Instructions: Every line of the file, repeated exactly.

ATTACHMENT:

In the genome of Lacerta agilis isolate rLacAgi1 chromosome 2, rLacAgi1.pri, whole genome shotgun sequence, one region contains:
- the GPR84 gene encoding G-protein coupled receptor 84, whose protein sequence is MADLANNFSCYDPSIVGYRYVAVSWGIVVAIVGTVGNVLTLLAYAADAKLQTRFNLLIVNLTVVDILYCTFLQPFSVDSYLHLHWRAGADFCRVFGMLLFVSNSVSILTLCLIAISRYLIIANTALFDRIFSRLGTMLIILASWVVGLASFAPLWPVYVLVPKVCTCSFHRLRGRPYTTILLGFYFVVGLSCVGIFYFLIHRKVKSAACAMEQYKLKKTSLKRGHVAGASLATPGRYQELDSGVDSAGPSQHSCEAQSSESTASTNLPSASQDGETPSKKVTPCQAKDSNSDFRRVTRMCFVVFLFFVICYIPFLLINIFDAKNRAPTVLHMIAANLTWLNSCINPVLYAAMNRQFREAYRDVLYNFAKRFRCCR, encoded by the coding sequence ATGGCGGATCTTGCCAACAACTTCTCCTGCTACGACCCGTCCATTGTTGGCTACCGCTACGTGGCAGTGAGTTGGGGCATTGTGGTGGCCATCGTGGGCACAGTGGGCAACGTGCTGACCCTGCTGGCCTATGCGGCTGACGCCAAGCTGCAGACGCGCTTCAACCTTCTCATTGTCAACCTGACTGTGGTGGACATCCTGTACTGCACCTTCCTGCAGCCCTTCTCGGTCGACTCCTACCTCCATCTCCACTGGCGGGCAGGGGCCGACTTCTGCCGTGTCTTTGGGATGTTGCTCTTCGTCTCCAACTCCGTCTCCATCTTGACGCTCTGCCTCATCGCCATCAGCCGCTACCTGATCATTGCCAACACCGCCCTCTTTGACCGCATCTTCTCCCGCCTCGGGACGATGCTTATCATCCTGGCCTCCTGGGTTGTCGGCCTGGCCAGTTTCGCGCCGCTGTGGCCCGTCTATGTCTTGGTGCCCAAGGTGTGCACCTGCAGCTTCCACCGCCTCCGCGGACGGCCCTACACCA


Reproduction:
In the genome of Lacerta agilis isolate rLacAgi1 chromosome 2, rLacAgi1.pri, whole genome shotgun sequence, one region contains:
- the GPR84 gene encoding G-protein coupled receptor 84, whose protein sequence is MADLANNFSCYDPSIVGYRYVAVSWGIVVAIVGTVGNVLTLLAYAADAKLQTRFNLLIVNLTVVDILYCTFLQPFSVDSYLHLHWRAGADFCRVFGMLLFVSNSVSILTLCLIAISRYLIIANTALFDRIFSRLGTMLIILASWVVGLASFAPLWPVYVLVPKVCTCSFHRLRGRPYTTILLGFYFVVGLSCVGIFYFLIHRKVKSAACAMEQYKLKKTSLKRGHVAGASLATPGRYQELDSGVDSAGPSQHSCEAQSSESTASTNLPSASQDGETPSKKVTPCQAKDSNSDFRRVTRMCFVVFLFFVICYIPFLLINIFDAKNRAPTVLHMIAANLTWLNSCINPVLYAAMNRQFREAYRDVLYNFAKRFRCCR, encoded by the coding sequence ATGGCGGATCTTGCCAACAACTTCTCCTGCTACGACCCGTCCATTGTTGGCTACCGCTACGTGGCAGTGAGTTGGGGCATTGTGGTGGCCATCGTGGGCACAGTGGGCAACGTGCTGACCCTGCTGGCCTATGCGGCTGACGCCAAGCTGCAGACGCGCTTCAACCTTCTCATTGTCAACCTGACTGTGGTGGACATCCTGTACTGCACCTTCCTGCAGCCCTTCTCGGTCGACTCCTACCTCCATCTCCACTGGCGGGCAGGGGCCGACTTCTGCCGTGTCTTTGGGATGTTGCTCTTCGTCTCCAACTCCGTCTCCATCTTGACGCTCTGCCTCATCGCCATCAGCCGCTACCTGATCATTGCCAACACCGCCCTCTTTGACCGCATCTTCTCCCGCCTCGGGACGATGCTTATCATCCTGGCCTCCTGGGTTGTCGGCCTGGCCAGTTTCGCGCCGCTGTGGCCCGTCTATGTCTTGGTGCCCAAGGTGTGCACCTGCAGCTTCCACCGCCTCCGCGGACGGCCCTACACCA